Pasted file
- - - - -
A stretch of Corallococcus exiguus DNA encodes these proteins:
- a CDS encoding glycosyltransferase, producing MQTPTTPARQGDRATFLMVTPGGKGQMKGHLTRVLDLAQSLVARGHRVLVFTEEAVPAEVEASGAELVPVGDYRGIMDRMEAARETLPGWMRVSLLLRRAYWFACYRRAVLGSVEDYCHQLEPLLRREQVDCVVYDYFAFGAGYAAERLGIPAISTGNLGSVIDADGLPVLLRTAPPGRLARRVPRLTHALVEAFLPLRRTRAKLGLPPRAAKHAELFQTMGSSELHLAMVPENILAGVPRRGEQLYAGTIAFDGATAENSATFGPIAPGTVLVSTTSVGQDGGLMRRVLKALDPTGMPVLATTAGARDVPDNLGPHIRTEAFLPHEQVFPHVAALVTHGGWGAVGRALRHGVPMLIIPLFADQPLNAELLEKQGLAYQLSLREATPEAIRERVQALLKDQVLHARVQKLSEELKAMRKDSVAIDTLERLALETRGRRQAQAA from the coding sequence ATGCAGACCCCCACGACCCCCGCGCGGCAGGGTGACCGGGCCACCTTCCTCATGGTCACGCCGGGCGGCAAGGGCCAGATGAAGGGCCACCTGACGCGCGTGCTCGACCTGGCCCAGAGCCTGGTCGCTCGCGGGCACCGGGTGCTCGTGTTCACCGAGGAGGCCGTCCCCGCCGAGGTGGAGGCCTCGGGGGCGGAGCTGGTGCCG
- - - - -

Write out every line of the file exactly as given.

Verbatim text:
A stretch of Corallococcus exiguus DNA encodes these proteins:
- a CDS encoding glycosyltransferase, producing MQTPTTPARQGDRATFLMVTPGGKGQMKGHLTRVLDLAQSLVARGHRVLVFTEEAVPAEVEASGAELVPVGDYRGIMDRMEAARETLPGWMRVSLLLRRAYWFACYRRAVLGSVEDYCHQLEPLLRREQVDCVVYDYFAFGAGYAAERLGIPAISTGNLGSVIDADGLPVLLRTAPPGRLARRVPRLTHALVEAFLPLRRTRAKLGLPPRAAKHAELFQTMGSSELHLAMVPENILAGVPRRGEQLYAGTIAFDGATAENSATFGPIAPGTVLVSTTSVGQDGGLMRRVLKALDPTGMPVLATTAGARDVPDNLGPHIRTEAFLPHEQVFPHVAALVTHGGWGAVGRALRHGVPMLIIPLFADQPLNAELLEKQGLAYQLSLREATPEAIRERVQALLKDQVLHARVQKLSEELKAMRKDSVAIDTLERLALETRGRRQAQAA from the coding sequence ATGCAGACCCCCACGACCCCCGCGCGGCAGGGTGACCGGGCCACCTTCCTCATGGTCACGCCGGGCGGCAAGGGCCAGATGAAGGGCCACCTGACGCGCGTGCTCGACCTGGCCCAGAGCCTGGTCGCTCGCGGGCACCGGGTGCTCGTGTTCACCGAGGAGGCCGTCCCCGCCGAGGTGGAGGCCTCGGGGGCGGAGCTGGTGCCG